Biodiversity means the variety of life on earth including different species of plants, fungi, animals, and bacteria, the differences within species, and different ecosystems such as marine, freshwater, grassland and forest.
The plan will help our campus greenspaces to be biodiverse, not only for the species that call them home but for the benefit of humans too.
Biodiverse green spaces are great for our health and wellbeing, and also help us adapt to and mitigate the effects of climate change.
The University recognises the nature crisis as equally important to the climate crisis.
The policy priorities include:
- Protect existing biodiversity
- Enhance conditions for biodiversity where possible
- Connect areas for wildlife
- Promote engagement with biodiversity
- Follow general landscape management principles
- Incorporate biodiversity into University developments
- Provide buildings and structures for biodiversity
Biodiversity wins across the University
- Tree planting: Around 700 trees are being planted at the University’s Easter Bush Campus for the second year running.
- Sustainable Food Grant: New fruit trees and herb planters will soon be appearing on accommodation sites. The King’s Buildings Permaculture Garden society has received funding to train three students in permaculture methods.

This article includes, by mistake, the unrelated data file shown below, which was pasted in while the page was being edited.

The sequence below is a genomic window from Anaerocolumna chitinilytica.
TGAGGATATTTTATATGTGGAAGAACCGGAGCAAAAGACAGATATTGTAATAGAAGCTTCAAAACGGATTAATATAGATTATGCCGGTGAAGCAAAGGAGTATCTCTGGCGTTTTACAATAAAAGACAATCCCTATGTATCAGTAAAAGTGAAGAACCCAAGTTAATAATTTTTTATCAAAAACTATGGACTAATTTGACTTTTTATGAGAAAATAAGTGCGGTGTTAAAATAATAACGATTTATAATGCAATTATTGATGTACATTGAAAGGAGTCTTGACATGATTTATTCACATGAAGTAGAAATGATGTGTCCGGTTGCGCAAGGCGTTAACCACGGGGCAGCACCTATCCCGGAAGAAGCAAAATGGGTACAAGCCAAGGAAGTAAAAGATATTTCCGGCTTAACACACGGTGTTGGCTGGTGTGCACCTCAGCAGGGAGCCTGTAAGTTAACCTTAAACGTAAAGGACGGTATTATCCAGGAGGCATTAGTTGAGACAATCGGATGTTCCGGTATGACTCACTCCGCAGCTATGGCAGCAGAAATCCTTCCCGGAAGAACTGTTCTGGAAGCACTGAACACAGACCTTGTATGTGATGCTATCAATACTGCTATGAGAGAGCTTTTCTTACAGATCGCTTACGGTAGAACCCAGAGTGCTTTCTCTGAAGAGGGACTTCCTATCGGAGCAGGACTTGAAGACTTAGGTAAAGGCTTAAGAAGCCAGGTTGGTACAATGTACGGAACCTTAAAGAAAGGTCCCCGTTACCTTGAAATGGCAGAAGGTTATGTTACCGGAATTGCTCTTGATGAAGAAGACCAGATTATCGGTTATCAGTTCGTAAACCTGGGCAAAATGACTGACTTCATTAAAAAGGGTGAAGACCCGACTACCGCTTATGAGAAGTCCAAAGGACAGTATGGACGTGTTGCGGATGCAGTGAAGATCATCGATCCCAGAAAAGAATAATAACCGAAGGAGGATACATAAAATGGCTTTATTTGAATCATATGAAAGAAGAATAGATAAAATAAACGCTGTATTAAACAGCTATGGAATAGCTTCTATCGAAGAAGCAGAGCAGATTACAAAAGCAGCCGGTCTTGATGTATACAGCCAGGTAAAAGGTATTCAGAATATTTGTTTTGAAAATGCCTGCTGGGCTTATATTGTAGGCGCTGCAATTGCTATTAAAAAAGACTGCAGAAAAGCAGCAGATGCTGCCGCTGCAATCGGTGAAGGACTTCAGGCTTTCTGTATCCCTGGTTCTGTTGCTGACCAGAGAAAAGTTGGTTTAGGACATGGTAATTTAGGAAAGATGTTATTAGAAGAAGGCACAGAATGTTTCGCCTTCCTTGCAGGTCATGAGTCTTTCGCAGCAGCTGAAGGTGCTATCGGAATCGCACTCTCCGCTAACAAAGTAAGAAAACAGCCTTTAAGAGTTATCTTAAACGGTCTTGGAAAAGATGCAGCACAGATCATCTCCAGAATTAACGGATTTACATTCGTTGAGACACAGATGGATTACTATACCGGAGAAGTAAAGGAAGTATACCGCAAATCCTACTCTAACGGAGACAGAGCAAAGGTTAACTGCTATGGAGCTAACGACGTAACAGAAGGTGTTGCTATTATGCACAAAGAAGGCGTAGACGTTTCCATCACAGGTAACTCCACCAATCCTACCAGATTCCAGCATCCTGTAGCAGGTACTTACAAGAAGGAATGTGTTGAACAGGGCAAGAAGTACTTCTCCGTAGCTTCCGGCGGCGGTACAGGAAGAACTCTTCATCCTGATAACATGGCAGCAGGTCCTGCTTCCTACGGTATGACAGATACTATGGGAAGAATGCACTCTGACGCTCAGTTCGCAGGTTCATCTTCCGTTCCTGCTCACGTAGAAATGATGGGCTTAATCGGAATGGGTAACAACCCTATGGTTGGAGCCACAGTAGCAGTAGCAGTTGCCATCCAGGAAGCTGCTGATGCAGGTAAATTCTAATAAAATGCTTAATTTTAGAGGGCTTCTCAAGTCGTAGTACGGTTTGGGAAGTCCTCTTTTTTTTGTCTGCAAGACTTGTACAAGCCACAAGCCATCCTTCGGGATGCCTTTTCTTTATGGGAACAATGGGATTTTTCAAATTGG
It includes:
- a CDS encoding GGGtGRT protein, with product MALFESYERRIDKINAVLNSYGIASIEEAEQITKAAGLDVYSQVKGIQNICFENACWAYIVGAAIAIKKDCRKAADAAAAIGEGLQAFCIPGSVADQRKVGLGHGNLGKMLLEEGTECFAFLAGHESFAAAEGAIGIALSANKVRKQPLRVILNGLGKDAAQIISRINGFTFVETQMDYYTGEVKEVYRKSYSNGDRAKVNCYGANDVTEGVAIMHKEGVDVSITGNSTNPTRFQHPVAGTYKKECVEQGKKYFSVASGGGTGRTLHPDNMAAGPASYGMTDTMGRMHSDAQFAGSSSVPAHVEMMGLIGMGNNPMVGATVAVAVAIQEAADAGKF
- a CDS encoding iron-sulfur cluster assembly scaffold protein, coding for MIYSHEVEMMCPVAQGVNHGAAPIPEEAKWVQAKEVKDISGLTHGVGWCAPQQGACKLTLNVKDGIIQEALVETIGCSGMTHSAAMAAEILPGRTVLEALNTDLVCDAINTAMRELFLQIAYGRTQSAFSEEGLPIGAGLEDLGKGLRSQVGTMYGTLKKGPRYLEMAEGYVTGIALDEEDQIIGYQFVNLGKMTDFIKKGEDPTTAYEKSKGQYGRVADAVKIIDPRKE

- Blue carbon pilot: SRS is developing a pilot project in blue carbon, to restore seagrass meadows along Scotland’s coast. Staff and students will have opportunities to contribute to the project as volunteers or through research.
- University’s Woodland Management Plan: Soon to be launched, the plan will lay out our approach to managing pockets of woodland owned by the University across Edinburgh to benefit nature.
- Hedgehog Friendly Campus: The University won a gold award, and has lots of exciting projects happening this year as the team work towards platinum, including the student hedgerow project.
Hedgehog Friendly Campus
- Kinder pest control: SRS is helping to review rat bait box designs to determine the safest for hedgehogs. We will also be trialling a non-lethal method to control seagulls at an accommodation site, the Scarem kite.
Photography: Andrew Perry